Georgia's opposition called for a national campaign of civil disobedience to topple the government and state President Mikhail Saakashvili.
Tbilisi Prosecutor Giorgi Ghviniashvili said allies of Igor Giorgadze, Georgia's former security minister and founder of the Justice Party, had been charged with treason and attempted coup. This was announced after the Ministry of Internal Affairs claimed it had enough evidence to charge some detainees and release others.
Irina Sarishvili, leader of the Imedi party, was detained and then released. She said her freedom meant the government had long-range goals, possibly aimed at detaining more individuals. Sarishvili said the government had invented the military coup story to avoid social protest.
Meanwhile, other political parties did not expect events to escalate further, or that they would influence forthcoming elections set for October 5, though the government’s actions were seen as a warning.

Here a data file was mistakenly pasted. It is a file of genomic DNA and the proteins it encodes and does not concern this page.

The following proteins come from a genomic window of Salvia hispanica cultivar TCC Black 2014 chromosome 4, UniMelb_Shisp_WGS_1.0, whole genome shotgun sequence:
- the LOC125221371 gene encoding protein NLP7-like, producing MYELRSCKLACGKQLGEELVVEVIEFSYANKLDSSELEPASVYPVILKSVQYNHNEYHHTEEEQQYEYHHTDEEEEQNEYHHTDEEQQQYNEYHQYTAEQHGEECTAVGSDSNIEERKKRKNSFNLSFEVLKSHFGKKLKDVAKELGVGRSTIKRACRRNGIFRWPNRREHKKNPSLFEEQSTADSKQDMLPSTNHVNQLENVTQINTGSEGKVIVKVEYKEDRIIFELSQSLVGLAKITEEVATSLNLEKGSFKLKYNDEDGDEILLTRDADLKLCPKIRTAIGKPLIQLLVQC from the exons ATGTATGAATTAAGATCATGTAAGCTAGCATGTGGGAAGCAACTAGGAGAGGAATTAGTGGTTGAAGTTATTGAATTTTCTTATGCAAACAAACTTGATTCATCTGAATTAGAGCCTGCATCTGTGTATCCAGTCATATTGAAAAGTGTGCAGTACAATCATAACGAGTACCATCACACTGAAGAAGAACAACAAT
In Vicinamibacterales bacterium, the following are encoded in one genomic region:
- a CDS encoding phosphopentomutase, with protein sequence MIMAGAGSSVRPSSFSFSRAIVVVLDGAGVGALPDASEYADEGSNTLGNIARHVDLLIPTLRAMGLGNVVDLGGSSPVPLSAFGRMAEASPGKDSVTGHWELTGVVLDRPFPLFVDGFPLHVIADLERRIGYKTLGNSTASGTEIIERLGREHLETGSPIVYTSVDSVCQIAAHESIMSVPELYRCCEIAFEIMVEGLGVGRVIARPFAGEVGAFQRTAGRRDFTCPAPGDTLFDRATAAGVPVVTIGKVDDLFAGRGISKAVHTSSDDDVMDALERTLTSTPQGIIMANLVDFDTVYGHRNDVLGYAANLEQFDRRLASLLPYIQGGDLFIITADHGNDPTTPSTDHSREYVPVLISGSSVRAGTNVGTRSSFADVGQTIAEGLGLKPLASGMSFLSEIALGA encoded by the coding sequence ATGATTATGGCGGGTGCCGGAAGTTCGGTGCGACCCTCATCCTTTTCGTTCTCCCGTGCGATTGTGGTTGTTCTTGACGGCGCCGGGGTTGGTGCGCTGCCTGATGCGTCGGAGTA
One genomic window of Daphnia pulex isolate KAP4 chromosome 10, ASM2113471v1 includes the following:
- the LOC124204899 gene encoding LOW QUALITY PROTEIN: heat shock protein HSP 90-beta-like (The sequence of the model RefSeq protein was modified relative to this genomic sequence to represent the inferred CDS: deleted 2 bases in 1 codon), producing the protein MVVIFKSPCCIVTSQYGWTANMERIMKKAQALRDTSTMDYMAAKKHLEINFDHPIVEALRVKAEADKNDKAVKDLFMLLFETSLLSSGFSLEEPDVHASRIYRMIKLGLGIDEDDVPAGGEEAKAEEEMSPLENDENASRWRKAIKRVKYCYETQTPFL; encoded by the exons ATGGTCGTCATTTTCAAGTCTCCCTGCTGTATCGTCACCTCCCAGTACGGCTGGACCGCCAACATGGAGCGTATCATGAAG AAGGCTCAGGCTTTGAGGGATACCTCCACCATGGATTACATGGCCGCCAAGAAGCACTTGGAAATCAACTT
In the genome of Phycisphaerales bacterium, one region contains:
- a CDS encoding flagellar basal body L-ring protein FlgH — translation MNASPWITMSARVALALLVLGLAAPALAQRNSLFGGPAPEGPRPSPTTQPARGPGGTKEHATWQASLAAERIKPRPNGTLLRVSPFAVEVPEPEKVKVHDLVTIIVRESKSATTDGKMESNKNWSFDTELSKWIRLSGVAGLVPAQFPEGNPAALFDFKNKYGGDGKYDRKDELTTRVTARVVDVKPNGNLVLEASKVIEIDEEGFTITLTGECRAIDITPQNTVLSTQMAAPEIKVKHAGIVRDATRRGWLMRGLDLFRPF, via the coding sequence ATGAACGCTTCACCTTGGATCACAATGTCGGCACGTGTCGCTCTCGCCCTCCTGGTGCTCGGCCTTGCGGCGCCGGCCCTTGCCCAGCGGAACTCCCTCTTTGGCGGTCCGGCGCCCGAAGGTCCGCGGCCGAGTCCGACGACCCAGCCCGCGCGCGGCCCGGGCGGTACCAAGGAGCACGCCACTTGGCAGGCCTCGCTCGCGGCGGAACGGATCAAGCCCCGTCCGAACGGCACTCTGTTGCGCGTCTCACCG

Georgia's former president, Eduard Shevardnadze, said it was unlikely the arrests were part of a crackdown ahead of local polls. In an interview with Russia Today correspondent Helena Bedwell, he doubted the alleged coup plotters ever posed a threat to Georgia's political stability.
But political analyst Mamuka Areshidze said developments could be seen as a scare for the opposition before the elections. It was another matter whether those arrested could be called real traitors, he added.
Public opinion over the arrests varied across Georgia as the government sought to convince citizens that a dangerous plot had been unearthed in time.